Latest posts by Steve Stanek (see all)
- Don’t Expect Big Changes to Come from the Republicans’ Big Wins - November 5, 2014
- Fear the Day Government’s Great Fiction Lies Exposed - October 26, 2014
- Abusive Tax Policies Are to Blame for Corporations Going Overseas - October 18, 2014
Here’s the situation: an infinitely increasing amount of debt AND a dollar with an infinitely decreasing value. Either borrow more money to repay the money we’ve already borrowed, say Treasury Secretary Timothy Geithner and others in power, or economic calamity will befall the nation.
The national debt ceiling has been raised 74 times since Congress created it in 1917, supposedly to keep lawmakers from spending the country into oblivion. The original limit was $11.5 billion – that’s $11,500,000,000.
Today the national debt is $14.3 trillion – that’s $14,300,000,000,000 – or approximately 1,240 times more debt in less than 100 years. President Obama wants trillions of dollars more added to the debt ceiling, and Republican leaders are working on an agreement with the president to raise the ceiling. Meanwhile, the Federal Reserve has an official inflation target of 2 percent.
Assuming the Fed hits its inflation target – a huge “if” – this means if we received one dollar on January 1 of this year, on January 1, 2012, the dollar would be worth 98 cents. In January 2013 it would be worth 96.04 cents. And so on. The Fed has also manipulated interest rates to virtually nothing. Saving a dollar in a bank is hardly better than stuffing it in a mattress.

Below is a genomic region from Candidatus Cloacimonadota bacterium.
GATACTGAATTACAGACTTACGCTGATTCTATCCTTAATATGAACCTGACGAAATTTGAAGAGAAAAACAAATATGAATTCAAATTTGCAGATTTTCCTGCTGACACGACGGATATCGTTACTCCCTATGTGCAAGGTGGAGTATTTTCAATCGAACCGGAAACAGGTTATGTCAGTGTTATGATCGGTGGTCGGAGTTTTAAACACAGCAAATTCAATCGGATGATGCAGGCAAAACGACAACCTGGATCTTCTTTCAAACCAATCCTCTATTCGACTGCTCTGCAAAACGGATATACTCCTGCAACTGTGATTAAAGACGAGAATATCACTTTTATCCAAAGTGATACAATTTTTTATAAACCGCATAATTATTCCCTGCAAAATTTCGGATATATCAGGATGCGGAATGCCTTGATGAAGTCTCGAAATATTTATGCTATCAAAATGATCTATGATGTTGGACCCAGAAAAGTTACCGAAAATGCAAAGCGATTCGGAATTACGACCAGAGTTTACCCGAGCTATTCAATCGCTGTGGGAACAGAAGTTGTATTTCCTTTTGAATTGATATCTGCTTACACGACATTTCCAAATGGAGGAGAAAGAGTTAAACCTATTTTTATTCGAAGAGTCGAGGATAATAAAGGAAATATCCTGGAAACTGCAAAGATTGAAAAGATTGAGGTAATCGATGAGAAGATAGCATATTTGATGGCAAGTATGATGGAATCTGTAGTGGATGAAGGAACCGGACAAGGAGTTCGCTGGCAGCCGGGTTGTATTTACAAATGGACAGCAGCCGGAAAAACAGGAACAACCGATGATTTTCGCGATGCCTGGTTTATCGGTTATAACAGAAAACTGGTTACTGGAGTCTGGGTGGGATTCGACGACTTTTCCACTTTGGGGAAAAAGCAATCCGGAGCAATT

The Federal Reserve was created in 1913 with a mission to promote stable prices. Since then price inflation has cause the dollar to lose more than 95 percent of its value. If we adjust the national debt for inflation, in current-money terms the debt ceiling has grown approximately 62 times larger since it was created. Can anyone seriously say the Fed has accomplished its mission? Or that a federal government that has 62 times as much real debt as it had less than 100 years ago has stayed within its bounds?
But there is method in this madness. By devaluing the nation’s currency, dollars borrowed today can be paid back with cheaper dollars tomorrow. Ever-cheaper dollars make ever-more borrowing easier. This is what the people who go into government want – no limits on their borrowing, which means no limits on their spending, which means no limits on their power.
They do not care that we – and our children and grandchildren – will have to pay for their ever-higher debts with ever-shrinking dollars.